Today’s Top Find: ‘Man and the Future’

Here’s a nugget that Kate unearthed while digging through an accumulation of papers. It’s a column-filling blurb from a 1976 issue of The New Yorker. Here’s the item in its entirety:

“Man and the World Community the Century Ahead,” by Arthur Larson, in “Man and the Future,” University Press of Kansas, 1968]

I suppose the area outside of the physical sciences where the authentic scientific approach has been most successfully applied is that of economics, particularly in the prevention of severe recessions and the reconciling of free enterprise with orderly growth. One reason is that economists now have an impressive array of reliable current facts on which to act, in the form of economic indicators, touching investment, savings and spending, income, sales, inventories, employment, prices, and dozens of other categories of facts and data. Careful study of past experience now enables economists to watch these dials, notice the need for some adjustment, turn a knob here, tighten a valve there, on discount rates, taxes, government purchase policies, social insurance, fiscal measures, and the trouble is righted.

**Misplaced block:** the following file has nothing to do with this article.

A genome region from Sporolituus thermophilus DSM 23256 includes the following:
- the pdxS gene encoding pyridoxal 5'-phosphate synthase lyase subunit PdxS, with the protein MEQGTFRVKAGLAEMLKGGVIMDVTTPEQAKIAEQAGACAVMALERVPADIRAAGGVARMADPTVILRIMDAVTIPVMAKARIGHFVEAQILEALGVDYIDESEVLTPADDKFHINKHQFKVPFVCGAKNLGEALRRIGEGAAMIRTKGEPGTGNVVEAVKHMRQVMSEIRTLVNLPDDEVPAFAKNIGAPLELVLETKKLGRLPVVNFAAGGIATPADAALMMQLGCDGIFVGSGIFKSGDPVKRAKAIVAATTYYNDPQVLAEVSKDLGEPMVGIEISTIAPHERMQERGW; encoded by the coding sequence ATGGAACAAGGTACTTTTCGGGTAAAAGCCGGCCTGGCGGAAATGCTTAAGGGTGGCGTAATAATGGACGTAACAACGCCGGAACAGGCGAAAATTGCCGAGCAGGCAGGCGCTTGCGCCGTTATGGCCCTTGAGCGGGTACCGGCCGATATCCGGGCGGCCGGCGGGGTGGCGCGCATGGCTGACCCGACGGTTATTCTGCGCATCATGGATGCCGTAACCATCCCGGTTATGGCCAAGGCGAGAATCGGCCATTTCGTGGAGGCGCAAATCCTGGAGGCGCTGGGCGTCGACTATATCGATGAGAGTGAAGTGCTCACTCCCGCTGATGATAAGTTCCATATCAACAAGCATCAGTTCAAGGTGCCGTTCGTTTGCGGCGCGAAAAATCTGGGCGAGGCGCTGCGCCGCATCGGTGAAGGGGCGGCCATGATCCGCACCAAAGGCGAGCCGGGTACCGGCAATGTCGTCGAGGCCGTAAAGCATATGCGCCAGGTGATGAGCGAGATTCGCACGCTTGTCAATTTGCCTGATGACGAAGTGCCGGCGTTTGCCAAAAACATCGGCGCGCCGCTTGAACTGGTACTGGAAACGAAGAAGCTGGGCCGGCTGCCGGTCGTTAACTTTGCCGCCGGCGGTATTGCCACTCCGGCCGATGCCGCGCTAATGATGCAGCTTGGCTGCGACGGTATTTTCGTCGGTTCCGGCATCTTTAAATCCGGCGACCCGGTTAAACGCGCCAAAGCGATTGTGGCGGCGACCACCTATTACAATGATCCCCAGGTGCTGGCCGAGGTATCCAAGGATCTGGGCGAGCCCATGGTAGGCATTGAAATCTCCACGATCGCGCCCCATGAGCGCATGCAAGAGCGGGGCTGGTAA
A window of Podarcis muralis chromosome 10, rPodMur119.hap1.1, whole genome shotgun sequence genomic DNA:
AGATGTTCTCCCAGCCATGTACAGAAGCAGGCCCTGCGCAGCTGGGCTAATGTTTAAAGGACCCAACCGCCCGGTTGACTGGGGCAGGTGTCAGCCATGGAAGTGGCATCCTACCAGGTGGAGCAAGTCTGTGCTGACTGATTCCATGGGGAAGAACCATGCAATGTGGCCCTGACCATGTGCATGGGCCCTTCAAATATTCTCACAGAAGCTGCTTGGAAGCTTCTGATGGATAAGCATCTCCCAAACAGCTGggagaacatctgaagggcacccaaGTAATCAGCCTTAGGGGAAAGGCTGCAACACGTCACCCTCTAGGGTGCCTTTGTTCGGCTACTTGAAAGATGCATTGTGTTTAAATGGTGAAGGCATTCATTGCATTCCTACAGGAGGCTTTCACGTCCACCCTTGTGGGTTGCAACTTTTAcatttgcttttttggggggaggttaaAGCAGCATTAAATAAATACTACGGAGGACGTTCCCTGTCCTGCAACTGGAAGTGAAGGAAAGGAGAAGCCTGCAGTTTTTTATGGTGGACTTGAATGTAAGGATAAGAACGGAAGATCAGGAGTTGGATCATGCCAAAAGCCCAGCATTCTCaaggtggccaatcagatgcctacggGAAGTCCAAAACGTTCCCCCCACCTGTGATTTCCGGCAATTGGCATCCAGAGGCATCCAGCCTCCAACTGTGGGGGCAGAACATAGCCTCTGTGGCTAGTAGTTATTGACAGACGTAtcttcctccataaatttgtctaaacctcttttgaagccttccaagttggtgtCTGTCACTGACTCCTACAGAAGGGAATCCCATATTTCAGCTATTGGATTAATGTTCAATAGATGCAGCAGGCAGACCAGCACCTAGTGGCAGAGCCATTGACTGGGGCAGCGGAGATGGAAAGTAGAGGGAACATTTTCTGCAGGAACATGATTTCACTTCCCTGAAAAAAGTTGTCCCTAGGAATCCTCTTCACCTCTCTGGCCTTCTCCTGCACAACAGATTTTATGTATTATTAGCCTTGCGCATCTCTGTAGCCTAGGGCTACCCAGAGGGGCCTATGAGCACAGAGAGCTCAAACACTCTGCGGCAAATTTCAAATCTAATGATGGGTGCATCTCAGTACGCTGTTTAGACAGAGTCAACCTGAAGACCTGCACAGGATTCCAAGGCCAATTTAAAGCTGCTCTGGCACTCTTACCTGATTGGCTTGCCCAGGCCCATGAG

Thanks to the the miracle of the World Wide Web, which has made the world an even more rational place than Larson found it, here’s the Google Books link to the volume (and here’s a copy for sale on eBay). And the knob-turning, valve tightening Arthur Larson? He was a well-known moderate Republican legal scholar who served in both the FDR and Eisenhower administrations. Here’s an obituary, from 1993.

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